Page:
Throughout my early twenties, when anyone (usually my mother) asked whether I wanted kids someday, my attitude fell somewhere between ambivalence and outright disinterest.
Then, one breezy October morning, that changed in an instant, like a switch had been flipped. It was a Saturday, and my would-be husband and I were taking a walk after eating breakfast at our favorite Manhattan diner. It was a handful of days before Halloween, and there were all these little kids dressed in the costumes that they couldn’t wait to wear. There was one toddler in a fireman outfit, and it just killed me with cuteness. I WANTED ONE.
My ovaries betrayed me, and from that day on I became a touch obsessed (understatement) with pregnancy and babies.
Fast-forward through a few years of neurotic baby-planning and menstrual cycle-tracking in Excel spreadsheets, getting married, and a move from New York to Chicago — I was 27 years old, right on time according to my perfectly optimized reproduction schedule, and my husband and I were finally ready.
I became pregnant in our first month of trying, which was a surprise since all of the literature tells you not to expect immediate results. We were as happy and nervous as you’d expect any couple to be during the beginning of a first pregnancy. (Technically this was my second time getting pregnant, but the first time I had an abortion, and the differences in experiencing a wanted versus an unwanted pregnancy are so huge that, for the sake of this story, I’m going to treat my first intentional pregnancy as my first pregnancy.)
Starting around six weeks, my morning sickness became intense. I woke up every day dry heaving, and if I wasn’t constantly forcing snacks into my face (so much hummus!), I’d be throwing up within the hour. It was barely manageable. I was exhausted.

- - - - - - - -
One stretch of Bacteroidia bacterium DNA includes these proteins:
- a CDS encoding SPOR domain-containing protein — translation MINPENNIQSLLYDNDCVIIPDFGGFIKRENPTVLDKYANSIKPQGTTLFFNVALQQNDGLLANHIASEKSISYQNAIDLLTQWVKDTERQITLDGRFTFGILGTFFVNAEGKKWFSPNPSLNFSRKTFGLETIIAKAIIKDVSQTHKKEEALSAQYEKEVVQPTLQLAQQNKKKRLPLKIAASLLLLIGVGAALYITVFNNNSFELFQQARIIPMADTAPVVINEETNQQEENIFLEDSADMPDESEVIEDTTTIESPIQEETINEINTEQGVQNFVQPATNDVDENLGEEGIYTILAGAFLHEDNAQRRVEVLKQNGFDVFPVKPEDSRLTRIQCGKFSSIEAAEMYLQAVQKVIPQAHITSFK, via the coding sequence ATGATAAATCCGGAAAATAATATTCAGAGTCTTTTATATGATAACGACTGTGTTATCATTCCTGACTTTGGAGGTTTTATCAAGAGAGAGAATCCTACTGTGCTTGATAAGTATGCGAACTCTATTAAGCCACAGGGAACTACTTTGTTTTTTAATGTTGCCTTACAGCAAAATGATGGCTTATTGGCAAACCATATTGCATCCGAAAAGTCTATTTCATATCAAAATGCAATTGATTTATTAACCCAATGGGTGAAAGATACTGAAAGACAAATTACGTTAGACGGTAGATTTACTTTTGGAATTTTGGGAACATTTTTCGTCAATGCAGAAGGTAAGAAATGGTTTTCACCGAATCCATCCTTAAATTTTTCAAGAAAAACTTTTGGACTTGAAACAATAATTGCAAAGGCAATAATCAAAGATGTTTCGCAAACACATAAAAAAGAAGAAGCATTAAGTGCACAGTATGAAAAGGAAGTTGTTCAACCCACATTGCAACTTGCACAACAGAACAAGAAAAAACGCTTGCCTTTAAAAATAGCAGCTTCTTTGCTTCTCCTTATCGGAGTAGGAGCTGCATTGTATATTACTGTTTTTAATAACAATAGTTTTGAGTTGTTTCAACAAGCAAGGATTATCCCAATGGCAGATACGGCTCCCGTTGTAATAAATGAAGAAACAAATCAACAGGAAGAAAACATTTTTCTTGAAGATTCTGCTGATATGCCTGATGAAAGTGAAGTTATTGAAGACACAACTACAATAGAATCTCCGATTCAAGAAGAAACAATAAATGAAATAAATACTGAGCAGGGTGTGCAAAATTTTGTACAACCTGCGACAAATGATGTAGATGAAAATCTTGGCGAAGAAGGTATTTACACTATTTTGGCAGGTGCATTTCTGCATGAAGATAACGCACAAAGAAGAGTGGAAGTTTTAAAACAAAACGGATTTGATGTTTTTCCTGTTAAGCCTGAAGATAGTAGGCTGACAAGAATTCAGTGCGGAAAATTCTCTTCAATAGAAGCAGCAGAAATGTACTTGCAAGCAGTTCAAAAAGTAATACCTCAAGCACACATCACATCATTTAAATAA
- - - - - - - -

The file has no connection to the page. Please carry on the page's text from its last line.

At eight weeks we saw a heartbeat on our first ultrasound, and I had no doubts that my sickness was worth it — the risk of miscarriage drops significantly once you’ve seen a heartbeat. Up to this point everything seemed normal.
Around nine weeks I had a little spotting. I was assured I shouldn’t worry about it since it was light, temporary, and painless — first trimester spotting is common. Around 10 and a half weeks, at another doctor’s appointment, the heartbeat was a bit slow, though not that abnormal, so we scheduled a follow up visit for a week later. At 11 weeks and five days, we went in for another ultrasound and there was no heartbeat. The fetus had died.
This was a “missed miscarriage,” meaning I never had any bleeding or pain to signal that something was wrong. I scheduled the procedure for the following day, and after it was done I felt as awful as I’ve ever felt in my life — utterly empty and weak. I’d followed every pregnancy recommendation, taken every precaution, and we still don’t know what went wrong. We probably never will.
The healing process involved me being a hermit for a few weeks, refusing to leave the apartment unless I absolutely had to. My husband did his best to console me with all the pad thai and bacon pineapple pizza a girl can eat. I listened to a lot of Björk (she can get you through anything, I swear), and watched all of Netflix’s sappiest offerings. I cried and cried and cried.
Friends did their best to support me, and I felt loved, but it was hard to accept their help. The hospital encouraged me to join their miscarriage support group, but I didn’t. The unflattering truth is, I didn’t want to hear about anyone else’s problems, even if they were similar to my own. In a way, I think I wanted to feel special and unique in my suffering.
My best friend dragged me away to a vacation on the lake, and that helped.
Slowly, I felt better. Maybe we should have waited longer, but after a cycle had passed I felt ready to try again, and I got pregnant right away.
At six weeks, I miscarried again. Unlike the first time, I knew what was happening when it started. The blood and cramping weren’t all that severe, but this clearly wasn’t just a little light spotting.